1. Fostering increases an animal’s chance of getting adopted. Foster families are usually the first to find out about the pet’s personality. You may even be the first to teach your foster pet basic house manners, making them more appealing to potential adopters.
2. Your own pets will learn more social skills. The more animals your pets come in contact with, the better they are at dealing with stress and getting used to strangers. Your pet might even find a playmate in your foster pet.
3. You get to see if you’re ready to own another pet. Maybe you want to foster a certain dog breed to see if you’re ready to adopt one, or you want to see if adding a cat into your all-dog household will upset the  balance. Or maybe you want a new pet now but aren’t sure where you’ll be in the next 5, 10, 15, or 20 years. Though fostering is not a trial adoption period for that pet, it can help you try out changes to your current “fur family.”
4. Fostering is temporaryCats require minimal space and are very low-maintenance, so they don’t take a lot of time to look after. If you’ve already got a dog, it’s not a big change to add one more pup to your daily walks and potty break schedule. Knowing the foster animal will only be with you for a short time makes it easier to find the time to take care of them, and it also makes it easier to give them up when it’s time.
5. You probably already have the space for one more. A spare bedroom, office, or screen porch is the perfect place for a foster pet. Even a bathroom is enough room for a kitten or puppy, and it’s much larger than a cage in a shelter. Sometimes a spare room is the only thing standing between an animal and euthanasia in an animal control facility.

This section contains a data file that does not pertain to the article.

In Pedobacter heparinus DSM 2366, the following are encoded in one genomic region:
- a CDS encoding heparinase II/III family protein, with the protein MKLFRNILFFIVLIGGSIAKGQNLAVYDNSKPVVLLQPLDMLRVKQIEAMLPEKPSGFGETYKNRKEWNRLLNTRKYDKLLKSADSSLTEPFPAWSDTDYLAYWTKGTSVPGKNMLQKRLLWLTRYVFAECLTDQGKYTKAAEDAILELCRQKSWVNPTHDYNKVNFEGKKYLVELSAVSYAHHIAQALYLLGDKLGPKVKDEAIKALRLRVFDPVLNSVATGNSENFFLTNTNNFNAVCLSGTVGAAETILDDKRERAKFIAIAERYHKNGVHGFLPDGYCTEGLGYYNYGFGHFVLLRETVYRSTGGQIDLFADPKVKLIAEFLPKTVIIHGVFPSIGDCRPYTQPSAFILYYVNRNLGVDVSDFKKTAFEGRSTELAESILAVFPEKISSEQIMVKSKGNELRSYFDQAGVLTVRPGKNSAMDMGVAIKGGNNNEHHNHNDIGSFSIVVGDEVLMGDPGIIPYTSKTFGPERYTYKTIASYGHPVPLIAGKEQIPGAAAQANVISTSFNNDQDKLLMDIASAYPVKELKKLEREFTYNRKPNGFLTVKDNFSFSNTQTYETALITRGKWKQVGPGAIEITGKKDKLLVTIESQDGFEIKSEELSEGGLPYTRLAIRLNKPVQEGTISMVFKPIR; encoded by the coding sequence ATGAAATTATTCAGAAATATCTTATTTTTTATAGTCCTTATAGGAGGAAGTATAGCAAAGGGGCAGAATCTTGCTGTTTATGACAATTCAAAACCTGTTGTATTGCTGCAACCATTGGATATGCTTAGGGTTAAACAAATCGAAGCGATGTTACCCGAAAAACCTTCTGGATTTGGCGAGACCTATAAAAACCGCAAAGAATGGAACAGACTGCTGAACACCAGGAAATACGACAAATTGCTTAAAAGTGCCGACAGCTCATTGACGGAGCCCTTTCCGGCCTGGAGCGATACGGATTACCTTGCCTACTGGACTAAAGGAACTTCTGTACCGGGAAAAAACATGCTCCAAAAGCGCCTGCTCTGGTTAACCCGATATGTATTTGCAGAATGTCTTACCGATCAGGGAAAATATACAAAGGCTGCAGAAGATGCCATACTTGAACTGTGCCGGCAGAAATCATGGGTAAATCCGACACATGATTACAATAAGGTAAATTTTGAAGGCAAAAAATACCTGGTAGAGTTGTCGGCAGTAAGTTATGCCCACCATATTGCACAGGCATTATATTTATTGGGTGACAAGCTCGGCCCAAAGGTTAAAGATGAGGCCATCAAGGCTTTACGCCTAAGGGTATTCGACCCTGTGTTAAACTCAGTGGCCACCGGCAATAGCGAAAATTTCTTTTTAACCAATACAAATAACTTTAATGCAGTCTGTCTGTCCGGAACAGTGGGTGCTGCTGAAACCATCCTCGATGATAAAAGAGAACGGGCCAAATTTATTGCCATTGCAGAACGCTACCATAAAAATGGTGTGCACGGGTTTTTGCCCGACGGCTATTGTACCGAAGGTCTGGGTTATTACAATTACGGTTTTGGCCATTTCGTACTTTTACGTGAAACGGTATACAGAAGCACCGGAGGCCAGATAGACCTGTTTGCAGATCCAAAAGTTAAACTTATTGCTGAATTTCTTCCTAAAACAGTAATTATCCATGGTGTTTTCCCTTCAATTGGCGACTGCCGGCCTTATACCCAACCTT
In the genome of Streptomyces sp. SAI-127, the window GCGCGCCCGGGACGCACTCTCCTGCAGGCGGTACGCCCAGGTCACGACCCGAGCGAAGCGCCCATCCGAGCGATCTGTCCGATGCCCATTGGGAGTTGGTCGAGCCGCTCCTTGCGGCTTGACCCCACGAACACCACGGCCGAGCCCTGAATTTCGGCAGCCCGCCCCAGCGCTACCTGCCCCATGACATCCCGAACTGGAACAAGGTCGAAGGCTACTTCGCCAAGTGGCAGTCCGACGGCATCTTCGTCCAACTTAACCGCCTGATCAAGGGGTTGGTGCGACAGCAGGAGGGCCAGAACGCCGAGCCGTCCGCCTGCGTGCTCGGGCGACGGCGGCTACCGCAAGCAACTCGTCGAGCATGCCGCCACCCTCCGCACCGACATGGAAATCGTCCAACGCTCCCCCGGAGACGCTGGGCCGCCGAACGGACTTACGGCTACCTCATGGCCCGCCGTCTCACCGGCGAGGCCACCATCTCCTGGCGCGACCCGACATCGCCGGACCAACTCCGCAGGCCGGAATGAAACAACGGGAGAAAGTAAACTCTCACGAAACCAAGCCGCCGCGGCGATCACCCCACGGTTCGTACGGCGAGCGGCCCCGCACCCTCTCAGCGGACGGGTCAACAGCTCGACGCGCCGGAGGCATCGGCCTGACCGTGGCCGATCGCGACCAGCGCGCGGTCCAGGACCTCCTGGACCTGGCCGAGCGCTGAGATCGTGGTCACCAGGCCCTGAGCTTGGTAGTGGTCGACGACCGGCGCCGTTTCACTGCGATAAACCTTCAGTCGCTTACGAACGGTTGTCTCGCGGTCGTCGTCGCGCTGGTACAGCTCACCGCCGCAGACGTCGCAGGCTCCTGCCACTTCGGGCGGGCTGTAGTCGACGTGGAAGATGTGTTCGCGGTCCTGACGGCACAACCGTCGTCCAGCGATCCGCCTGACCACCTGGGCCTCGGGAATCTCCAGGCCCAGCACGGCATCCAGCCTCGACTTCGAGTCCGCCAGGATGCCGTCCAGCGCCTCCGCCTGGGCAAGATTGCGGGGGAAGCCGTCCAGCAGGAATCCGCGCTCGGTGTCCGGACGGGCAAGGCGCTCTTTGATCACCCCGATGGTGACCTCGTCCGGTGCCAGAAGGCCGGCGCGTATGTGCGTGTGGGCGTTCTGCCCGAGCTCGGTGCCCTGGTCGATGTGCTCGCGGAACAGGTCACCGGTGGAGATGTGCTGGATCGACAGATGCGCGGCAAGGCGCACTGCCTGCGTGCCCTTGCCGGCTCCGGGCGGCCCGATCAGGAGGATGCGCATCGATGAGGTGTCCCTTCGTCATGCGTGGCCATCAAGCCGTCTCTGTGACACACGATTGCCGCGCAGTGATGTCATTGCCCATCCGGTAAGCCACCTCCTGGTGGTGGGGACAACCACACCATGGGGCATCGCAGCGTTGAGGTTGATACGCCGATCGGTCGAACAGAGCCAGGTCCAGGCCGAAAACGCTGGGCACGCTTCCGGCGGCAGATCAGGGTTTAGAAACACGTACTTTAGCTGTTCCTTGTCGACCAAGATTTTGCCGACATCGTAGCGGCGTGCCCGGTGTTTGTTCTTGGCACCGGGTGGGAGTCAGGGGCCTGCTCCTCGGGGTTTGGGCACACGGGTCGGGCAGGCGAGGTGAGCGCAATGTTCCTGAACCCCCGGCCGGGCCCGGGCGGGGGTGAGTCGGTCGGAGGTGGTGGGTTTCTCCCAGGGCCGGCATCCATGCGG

6. You can choose how to foster. Only want to foster bulldogs? Prefer to look after kittens? Can’t foster for more than a few months at a time? Most rescues can accommodate your requests, as long as you agree to it beforehand and give them plenty of notice about changes.
7. Fostering keeps animals out of shelters. As wonderful as animal shelters are, they can be stressful from the lack of quiet, training, and exercise. And there’s nothing like the love and warmth of a family! Animals in foster care tend to be less stressed, better socialized, and have a lower chance of getting sick than animals in shelters.

8. You are saving a life. You feel good, your shelter or rescue group helps more animals, and your foster pet is happy, healthy, and well-socialized. Talk about win-win-win!

Make a difference, pass it on!

Have a Great Weekend, and SEE YOU SATURDAY!


  1. Good Luck on Saturday. We will try to make it, but not positive we can. I hope you do great and it makes a =) day for you!!!
    Diane M.

  2. Janine is this In North Chili near Roberte Wesleyan? I was contacted by a sister of a similar sounding thing and wanted my former group to help but w said no..this breaks my heart. J

  3. Sorry I won't be able to attend Janine - I have a family function that day. I hope it is a great success! I will send money again when I can. Wendy B